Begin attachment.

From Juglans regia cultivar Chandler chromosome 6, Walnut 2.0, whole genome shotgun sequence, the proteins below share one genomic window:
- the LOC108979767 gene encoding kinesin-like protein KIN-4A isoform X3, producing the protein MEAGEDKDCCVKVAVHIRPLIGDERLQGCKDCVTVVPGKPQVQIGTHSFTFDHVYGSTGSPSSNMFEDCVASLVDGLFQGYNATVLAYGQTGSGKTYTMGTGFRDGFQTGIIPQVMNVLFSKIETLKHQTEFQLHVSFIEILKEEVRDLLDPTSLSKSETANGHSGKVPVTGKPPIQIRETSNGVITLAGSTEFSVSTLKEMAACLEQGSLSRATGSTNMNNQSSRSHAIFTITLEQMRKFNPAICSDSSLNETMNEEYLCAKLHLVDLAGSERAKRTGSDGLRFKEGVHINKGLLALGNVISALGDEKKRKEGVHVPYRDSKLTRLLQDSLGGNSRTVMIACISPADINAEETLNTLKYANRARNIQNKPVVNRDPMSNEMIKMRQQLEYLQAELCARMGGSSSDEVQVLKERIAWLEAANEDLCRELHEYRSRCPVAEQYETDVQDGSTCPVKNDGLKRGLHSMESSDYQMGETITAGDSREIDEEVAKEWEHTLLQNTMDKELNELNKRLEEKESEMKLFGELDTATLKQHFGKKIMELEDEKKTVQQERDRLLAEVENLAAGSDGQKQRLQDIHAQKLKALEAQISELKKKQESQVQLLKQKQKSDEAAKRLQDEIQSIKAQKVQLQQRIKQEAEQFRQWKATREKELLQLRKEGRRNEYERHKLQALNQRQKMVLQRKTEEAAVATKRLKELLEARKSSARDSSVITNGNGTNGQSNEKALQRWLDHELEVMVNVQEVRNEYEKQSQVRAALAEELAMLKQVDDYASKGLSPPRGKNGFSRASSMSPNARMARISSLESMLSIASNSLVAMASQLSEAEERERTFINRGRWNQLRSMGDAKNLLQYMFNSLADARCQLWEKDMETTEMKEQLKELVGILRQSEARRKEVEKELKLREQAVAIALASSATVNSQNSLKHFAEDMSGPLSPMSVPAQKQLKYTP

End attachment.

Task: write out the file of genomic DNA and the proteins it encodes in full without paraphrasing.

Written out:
From Juglans regia cultivar Chandler chromosome 6, Walnut 2.0, whole genome shotgun sequence, the proteins below share one genomic window:
- the LOC108979767 gene encoding kinesin-like protein KIN-4A isoform X3, producing the protein MEAGEDKDCCVKVAVHIRPLIGDERLQGCKDCVTVVPGKPQVQIGTHSFTFDHVYGSTGSPSSNMFEDCVASLVDGLFQGYNATVLAYGQTGSGKTYTMGTGFRDGFQTGIIPQVMNVLFSKIETLKHQTEFQLHVSFIEILKEEVRDLLDPTSLSKSETANGHSGKVPVTGKPPIQIRETSNGVITLAGSTEFSVSTLKEMAACLEQGSLSRATGSTNMNNQSSRSHAIFTITLEQMRKFNPAICSDSSLNETMNEEYLCAKLHLVDLAGSERAKRTGSDGLRFKEGVHINKGLLALGNVISALGDEKKRKEGVHVPYRDSKLTRLLQDSLGGNSRTVMIACISPADINAEETLNTLKYANRARNIQNKPVVNRDPMSNEMIKMRQQLEYLQAELCARMGGSSSDEVQVLKERIAWLEAANEDLCRELHEYRSRCPVAEQYETDVQDGSTCPVKNDGLKRGLHSMESSDYQMGETITAGDSREIDEEVAKEWEHTLLQNTMDKELNELNKRLEEKESEMKLFGELDTATLKQHFGKKIMELEDEKKTVQQERDRLLAEVENLAAGSDGQKQRLQDIHAQKLKALEAQISELKKKQESQVQLLKQKQKSDEAAKRLQDEIQSIKAQKVQLQQRIKQEAEQFRQWKATREKELLQLRKEGRRNEYERHKLQALNQRQKMVLQRKTEEAAVATKRLKELLEARKSSARDSSVITNGNGTNGQSNEKALQRWLDHELEVMVNVQEVRNEYEKQSQVRAALAEELAMLKQVDDYASKGLSPPRGKNGFSRASSMSPNARMARISSLESMLSIASNSLVAMASQLSEAEERERTFINRGRWNQLRSMGDAKNLLQYMFNSLADARCQLWEKDMETTEMKEQLKELVGILRQSEARRKEVEKELKLREQAVAIALASSATVNSQNSLKHFAEDMSGPLSPMSVPAQKQLKYTP